Britain's senior Catholic cleric, Cardinal Keith O'Brien, has resigned after denying claims of "inappropriate acts".
The UK's Observer newspaper reported on Sunday that three priests and a former cleric had accused Cardinal Keith O'Brien of impropriety.
The 75-year-old head of the Scottish church has rejected the claims.
In a statement released on Monday, O'Brien said Pope Benedict XVI, who himself announced his retirement earlier this month, had accepted his resignation.
"The Holy Father has now decided that my resignation will take effect today, February 25," he said. "For any good I have been able to do, I thank God. For any failures, I apologise to all whom I have offended."
He also said he would not attend the papal conclave, the meeting to elect the next pope, which will be held after the pope resigns on February 28.
"I will not join them for this conclave in person," O'Brien said."I do not wish media attention in Rome to be focussed on me - but rather on Pope Benedict XVI and on his successor."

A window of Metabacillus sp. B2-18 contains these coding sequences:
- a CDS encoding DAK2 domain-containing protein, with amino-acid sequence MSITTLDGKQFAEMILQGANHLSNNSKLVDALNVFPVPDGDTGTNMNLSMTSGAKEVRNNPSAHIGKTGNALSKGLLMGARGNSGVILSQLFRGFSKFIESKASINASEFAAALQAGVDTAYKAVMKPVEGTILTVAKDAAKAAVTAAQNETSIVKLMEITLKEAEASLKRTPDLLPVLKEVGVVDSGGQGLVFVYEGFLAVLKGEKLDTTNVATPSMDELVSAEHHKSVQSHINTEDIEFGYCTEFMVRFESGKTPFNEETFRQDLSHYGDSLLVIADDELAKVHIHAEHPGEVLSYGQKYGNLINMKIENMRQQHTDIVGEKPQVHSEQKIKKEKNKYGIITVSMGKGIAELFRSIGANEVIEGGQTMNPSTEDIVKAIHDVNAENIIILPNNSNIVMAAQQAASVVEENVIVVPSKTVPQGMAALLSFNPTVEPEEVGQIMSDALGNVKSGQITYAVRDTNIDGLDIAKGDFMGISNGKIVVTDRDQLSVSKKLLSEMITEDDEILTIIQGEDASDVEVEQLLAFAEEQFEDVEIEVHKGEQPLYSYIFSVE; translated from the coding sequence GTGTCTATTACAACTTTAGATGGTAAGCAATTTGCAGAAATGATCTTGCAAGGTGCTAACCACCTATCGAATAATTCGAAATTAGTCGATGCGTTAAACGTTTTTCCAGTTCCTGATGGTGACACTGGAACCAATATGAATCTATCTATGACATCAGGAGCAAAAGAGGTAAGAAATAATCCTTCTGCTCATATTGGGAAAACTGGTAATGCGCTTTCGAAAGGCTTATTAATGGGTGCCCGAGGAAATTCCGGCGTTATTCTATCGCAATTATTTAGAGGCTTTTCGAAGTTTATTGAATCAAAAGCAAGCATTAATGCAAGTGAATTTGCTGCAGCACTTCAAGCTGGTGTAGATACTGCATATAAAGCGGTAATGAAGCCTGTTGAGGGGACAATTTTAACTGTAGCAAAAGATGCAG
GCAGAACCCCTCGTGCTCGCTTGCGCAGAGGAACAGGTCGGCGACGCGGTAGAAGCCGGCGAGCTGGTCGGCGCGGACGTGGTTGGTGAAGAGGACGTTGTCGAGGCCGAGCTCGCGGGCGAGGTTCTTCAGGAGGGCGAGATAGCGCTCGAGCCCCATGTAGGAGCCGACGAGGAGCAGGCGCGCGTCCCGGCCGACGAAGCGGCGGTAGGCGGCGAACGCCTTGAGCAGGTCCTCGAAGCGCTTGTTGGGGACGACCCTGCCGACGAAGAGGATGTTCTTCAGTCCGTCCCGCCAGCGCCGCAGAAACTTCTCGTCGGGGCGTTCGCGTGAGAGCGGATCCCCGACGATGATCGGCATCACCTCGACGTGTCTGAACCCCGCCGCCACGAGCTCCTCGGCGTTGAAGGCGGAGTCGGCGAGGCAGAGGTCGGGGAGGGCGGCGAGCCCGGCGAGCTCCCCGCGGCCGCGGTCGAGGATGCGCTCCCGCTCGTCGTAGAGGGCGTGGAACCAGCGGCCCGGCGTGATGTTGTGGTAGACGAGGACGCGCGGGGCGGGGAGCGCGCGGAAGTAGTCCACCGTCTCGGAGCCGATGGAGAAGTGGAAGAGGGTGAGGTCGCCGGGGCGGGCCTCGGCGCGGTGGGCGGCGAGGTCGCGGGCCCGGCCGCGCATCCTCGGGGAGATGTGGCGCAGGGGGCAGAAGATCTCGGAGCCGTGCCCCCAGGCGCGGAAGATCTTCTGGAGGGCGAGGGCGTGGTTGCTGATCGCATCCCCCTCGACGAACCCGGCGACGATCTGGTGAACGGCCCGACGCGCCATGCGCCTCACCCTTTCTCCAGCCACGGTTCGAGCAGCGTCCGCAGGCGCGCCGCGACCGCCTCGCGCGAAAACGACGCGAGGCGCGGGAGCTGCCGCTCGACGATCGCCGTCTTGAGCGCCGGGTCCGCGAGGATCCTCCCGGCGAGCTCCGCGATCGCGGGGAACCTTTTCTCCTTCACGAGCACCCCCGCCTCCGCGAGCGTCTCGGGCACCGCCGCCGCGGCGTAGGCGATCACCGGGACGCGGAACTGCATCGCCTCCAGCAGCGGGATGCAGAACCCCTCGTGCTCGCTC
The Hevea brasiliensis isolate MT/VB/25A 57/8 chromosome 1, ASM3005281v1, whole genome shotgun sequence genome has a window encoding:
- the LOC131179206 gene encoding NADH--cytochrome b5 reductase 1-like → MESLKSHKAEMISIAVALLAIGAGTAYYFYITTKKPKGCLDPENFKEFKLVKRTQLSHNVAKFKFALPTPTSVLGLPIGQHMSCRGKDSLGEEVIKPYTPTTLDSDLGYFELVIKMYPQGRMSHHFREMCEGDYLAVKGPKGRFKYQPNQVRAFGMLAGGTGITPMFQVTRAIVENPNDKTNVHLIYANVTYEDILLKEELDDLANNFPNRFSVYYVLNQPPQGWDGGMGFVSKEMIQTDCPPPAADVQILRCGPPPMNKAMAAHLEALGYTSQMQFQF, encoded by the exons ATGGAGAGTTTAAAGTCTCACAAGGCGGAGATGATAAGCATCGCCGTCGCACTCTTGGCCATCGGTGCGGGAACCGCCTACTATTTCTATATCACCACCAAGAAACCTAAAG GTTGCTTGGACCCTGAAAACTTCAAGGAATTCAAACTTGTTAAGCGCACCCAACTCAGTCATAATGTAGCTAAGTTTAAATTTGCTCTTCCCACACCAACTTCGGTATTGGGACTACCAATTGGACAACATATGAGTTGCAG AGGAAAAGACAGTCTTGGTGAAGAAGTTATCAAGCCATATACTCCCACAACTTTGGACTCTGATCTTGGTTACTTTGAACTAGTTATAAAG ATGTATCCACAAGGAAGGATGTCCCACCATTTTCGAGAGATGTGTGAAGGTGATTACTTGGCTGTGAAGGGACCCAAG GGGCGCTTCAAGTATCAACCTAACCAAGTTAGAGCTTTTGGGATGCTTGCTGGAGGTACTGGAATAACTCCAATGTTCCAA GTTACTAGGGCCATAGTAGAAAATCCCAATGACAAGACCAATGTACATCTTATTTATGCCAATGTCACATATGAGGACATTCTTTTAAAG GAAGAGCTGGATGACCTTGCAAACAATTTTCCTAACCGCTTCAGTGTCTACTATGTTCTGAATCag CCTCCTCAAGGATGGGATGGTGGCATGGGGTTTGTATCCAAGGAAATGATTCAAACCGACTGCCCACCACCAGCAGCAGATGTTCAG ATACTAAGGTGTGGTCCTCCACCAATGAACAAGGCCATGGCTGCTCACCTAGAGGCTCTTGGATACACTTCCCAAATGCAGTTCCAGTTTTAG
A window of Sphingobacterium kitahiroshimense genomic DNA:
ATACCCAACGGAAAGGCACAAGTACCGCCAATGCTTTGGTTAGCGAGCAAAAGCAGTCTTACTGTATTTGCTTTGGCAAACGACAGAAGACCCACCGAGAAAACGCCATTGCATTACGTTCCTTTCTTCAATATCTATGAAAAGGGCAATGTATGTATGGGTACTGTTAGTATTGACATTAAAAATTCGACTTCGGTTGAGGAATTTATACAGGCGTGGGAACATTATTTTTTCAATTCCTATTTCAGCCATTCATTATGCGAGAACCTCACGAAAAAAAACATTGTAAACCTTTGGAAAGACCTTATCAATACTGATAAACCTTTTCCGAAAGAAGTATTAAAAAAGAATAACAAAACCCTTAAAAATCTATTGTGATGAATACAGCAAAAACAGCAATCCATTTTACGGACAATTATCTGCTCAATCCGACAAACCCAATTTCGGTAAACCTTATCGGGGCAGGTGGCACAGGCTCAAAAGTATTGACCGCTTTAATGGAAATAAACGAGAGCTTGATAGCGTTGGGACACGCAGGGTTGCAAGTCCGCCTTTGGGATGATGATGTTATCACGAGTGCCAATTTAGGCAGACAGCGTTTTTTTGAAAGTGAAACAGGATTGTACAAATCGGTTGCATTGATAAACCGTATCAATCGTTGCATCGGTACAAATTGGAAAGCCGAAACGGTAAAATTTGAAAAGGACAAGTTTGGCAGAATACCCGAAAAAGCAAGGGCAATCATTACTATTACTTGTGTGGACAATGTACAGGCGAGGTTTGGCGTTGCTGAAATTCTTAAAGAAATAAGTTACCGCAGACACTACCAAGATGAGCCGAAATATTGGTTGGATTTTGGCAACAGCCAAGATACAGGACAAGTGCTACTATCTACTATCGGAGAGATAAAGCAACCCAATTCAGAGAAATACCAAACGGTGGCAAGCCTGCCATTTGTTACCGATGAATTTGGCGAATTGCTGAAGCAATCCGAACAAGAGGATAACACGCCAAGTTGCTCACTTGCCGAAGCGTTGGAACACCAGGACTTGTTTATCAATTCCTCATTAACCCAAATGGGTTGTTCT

Benedict, only the second pope to resign of his own free will in the church's 2,000-year history, changed church laws on Monday so that the conclave can begin earlier, the Vatican said.
Instead of having to wait 15 days until after the papacy becomes vacant to vote, the conclave can now start before March 15.
The Observer newspaper reported that the four accusers filed their complaints about O'Brien before Vatican ambassador Antonio Mennini.
In one instance, one of the complainants alleged that O'Brien made the advances after a late-night drinking session.
A spokesman for the cardinal said the allegations have been contested, according to the report.
The allegations against O'Brien came as Roger Mahony, another cardinal, was urged not to take part in the selection of Benedict's successor after being accused of being complicit in protecting abusive priests while he was head of Los Angeles archdiocese, the largest in the US.
In another development on Monday, the Vatican said a report into papal documents leaked by the pope's butler in the so-called "Vatileaks scandal" last year will remain confidential and only be shown to his successor.
"The Holy Father has decided that the facts of this investigation, the contents of which are known only to Himself, will be made available exclusively to the new Pontiff," the Vatican said in a statement.
Some Italian media had called for the report to be made public ahead of the conclave that will choose the next pope.